I'm optimistic about it, you have to be if you have young children, you have to be optimistic about the future. It's evolving, you know, talking about data ethics 3 years ago: data, big data, collecting as much as we can. There are different thing at play in the industry: open source movements have an important role when it comes to data ethics. I'm optimistic about the future and I'm seeing that people also want to talk about it. Doesn't mean that they have all the answer and that it's fine, we need to start thinking about it and even if we built something that's not perfect we need to start. And we can do that together. And I think this is the interesting challenge for 2016 and 2017.
As an industry we always can take a step ahead and I think we have now an imperative to be much clearer: are you being transparent and what are you doing with the consumer data? Are you collecting data, processing and storing it in a way that is secure? Is it protected? And does the consumer have a choice in how their data is used, collected or not to be collected. So those three things being tenants - I was thinking of how can we future-proof ourselves to uncertainties about the future and it seems like that's the playbook right there. If you think about how do you better serve your customers in a way that is transparent, secure and provides them choice - you're gonna go in a direction where you're not doing the kinds of things that could come under legislative, regulatory issues and you gonna go in the directions which is ethical and good for you and your customers, which is good for your business. So I think that's something that really least in my view is coming up as a highlight for this year is as an industry we just need to get a lot more serious about maintaining privacy, security and transparency choice and and security of data.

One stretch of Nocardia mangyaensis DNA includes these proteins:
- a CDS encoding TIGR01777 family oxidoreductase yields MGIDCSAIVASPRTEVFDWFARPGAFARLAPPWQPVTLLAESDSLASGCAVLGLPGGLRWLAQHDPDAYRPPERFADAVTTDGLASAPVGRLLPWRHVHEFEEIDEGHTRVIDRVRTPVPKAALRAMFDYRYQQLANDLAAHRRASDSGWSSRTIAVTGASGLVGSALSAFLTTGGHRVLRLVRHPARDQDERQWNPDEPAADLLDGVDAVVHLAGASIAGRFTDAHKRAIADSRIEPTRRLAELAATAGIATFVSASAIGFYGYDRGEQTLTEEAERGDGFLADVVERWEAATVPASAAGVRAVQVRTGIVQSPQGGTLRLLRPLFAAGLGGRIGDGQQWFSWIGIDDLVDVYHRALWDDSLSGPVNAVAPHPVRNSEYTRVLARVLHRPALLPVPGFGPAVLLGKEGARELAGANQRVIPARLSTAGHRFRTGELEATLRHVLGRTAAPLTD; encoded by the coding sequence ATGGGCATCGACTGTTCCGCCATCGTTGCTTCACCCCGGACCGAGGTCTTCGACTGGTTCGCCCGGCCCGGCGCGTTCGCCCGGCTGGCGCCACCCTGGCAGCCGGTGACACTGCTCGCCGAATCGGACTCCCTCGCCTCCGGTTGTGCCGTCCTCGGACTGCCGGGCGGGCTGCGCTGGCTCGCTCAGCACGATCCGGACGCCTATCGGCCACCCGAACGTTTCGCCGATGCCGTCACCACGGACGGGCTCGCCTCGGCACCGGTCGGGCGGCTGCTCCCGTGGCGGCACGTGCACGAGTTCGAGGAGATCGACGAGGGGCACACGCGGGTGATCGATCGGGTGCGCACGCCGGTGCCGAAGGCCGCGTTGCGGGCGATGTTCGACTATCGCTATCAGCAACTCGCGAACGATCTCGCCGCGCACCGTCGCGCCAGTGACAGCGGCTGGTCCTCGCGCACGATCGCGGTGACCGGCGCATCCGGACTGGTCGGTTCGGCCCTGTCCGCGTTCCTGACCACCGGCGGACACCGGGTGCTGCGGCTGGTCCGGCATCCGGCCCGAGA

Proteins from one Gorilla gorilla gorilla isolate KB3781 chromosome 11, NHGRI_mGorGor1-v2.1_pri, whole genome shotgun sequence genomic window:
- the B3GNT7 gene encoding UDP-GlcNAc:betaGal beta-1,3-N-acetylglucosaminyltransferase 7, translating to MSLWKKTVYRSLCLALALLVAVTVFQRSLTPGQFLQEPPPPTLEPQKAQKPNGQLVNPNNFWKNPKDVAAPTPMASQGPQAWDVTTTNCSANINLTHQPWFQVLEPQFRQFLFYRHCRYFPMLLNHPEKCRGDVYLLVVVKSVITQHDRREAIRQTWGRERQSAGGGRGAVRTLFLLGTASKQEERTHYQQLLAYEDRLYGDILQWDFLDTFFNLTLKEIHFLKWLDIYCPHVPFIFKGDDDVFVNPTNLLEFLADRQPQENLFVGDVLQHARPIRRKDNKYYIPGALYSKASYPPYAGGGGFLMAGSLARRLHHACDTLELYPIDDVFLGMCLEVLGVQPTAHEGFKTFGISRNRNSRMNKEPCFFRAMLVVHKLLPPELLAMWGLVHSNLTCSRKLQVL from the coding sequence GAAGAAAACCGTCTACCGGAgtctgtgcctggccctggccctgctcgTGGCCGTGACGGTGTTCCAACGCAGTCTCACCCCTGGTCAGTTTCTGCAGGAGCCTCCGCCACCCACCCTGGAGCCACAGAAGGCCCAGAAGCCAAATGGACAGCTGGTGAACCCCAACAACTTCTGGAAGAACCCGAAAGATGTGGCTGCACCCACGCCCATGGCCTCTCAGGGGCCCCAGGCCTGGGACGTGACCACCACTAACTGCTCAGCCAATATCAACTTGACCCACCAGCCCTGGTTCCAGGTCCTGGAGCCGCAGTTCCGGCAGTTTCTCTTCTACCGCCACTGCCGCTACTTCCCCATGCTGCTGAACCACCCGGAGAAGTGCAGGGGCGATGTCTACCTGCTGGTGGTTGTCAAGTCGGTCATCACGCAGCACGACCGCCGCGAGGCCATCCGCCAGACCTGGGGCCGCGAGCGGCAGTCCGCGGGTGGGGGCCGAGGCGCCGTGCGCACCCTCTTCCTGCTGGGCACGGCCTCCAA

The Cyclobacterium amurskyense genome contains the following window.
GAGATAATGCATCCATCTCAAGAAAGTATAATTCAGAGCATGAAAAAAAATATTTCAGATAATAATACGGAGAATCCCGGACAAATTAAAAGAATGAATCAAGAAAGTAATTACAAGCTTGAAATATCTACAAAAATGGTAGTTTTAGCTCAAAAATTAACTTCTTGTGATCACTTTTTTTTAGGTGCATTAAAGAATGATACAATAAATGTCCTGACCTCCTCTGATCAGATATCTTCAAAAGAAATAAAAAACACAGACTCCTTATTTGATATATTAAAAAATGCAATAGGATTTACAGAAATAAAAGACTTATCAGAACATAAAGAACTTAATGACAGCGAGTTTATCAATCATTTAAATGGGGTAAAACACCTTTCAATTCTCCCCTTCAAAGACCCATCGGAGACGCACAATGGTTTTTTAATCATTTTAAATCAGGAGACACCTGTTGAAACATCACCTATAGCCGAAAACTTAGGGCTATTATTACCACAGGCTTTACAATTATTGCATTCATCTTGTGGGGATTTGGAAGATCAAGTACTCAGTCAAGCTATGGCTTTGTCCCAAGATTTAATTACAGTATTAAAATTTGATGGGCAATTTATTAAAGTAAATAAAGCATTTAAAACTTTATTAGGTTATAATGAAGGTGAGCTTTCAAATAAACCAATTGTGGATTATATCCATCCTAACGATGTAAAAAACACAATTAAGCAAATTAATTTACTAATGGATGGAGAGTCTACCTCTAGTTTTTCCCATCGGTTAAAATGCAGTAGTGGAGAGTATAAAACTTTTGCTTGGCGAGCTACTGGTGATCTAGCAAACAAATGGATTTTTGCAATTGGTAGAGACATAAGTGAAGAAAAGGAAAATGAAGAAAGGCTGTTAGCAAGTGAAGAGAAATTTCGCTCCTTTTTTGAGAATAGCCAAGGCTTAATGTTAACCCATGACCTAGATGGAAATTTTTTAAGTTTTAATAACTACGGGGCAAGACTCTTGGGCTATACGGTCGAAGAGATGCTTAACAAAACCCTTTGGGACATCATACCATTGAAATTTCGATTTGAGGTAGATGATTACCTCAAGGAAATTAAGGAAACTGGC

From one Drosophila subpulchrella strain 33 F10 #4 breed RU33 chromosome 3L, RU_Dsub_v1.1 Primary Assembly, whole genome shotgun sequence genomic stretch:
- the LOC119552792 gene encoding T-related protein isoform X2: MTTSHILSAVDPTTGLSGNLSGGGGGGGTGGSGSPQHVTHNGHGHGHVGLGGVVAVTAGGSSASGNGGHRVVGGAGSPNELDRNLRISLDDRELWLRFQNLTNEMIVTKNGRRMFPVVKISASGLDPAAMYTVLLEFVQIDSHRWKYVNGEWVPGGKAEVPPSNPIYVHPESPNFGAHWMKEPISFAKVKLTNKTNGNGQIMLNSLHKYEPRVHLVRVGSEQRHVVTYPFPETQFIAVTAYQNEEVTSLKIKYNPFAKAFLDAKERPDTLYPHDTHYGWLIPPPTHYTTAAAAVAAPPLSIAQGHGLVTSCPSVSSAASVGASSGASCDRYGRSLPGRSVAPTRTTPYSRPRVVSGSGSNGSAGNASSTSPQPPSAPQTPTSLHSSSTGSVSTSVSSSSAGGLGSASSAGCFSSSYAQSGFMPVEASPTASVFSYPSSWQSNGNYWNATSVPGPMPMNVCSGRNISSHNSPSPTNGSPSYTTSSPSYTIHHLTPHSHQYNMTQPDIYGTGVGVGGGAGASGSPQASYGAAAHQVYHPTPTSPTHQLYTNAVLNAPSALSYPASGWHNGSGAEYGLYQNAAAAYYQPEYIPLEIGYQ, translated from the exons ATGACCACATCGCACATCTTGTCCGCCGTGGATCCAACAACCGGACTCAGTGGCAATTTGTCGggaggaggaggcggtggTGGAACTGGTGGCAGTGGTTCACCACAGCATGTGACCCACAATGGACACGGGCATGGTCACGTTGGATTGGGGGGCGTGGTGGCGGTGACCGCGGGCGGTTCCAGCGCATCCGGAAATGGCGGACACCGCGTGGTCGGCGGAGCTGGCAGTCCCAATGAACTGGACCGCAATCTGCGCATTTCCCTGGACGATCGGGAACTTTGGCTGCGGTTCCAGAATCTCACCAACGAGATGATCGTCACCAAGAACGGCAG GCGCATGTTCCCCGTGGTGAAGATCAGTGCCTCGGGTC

The risks are increasing so it's also the reason why it's becoming board-level discussion. So last year and certainly since 2012 data breaches in security was the main risk. But, well, you know, you had a data breach and you could contact your customers, but today we're talking about other types of risks which are fines, which is where the European Data Protection Regulation comes in with the revision of fines that can go up to 4% of global turnover.
And then the conversation continues so my hope is that the conversation can continue from this conference to other conferences and within the just general you know online community that we share.
It's great when you have time and peace to talk to people about everything that is going on, the depth of the discussions were very interesting. And also the fact that there is such a large expert community that comes to SUPERWEEK. And not only experts but, you know, we see people with different levels of expertise which enriches the discussions as well as we see what's coming up. So it has been really interesting to have time to discuss analytics in such a nice environment, with snow and fire and mulled wine. It was really great and had a lot of fun.
Up in the mountains this looks like a retreat of analysts for a week. It's really madness. And we had the snow!
You rarely get the chance to just openly chat with other people and of course we talked about the work but you also get to know other aspects of the people in the industry. Do they have kids, what they like to do outside of the work and I think that's important also because it makes it more human. We're always data driven but beyond the data there are people. And that aspect is something I think very unique at SUPERWEEK.
Best SUPERWEEK yet - it's really great to see the community coming together again as it has for the last several years but having Jim Sterne join us this year was, I think really special to have him here and be part of this community and this event. This is a smaller conference in numbers of people but it feels very close and so much great information and knowledge in a beautiful environment and setting that you really just can't get anywhere else in the world. That's been fun.
So great to see such a gathering of friends and smart professionals and openness to discussion and helpful each other. So I think that was - just see more of this, more SUPERWEEKs.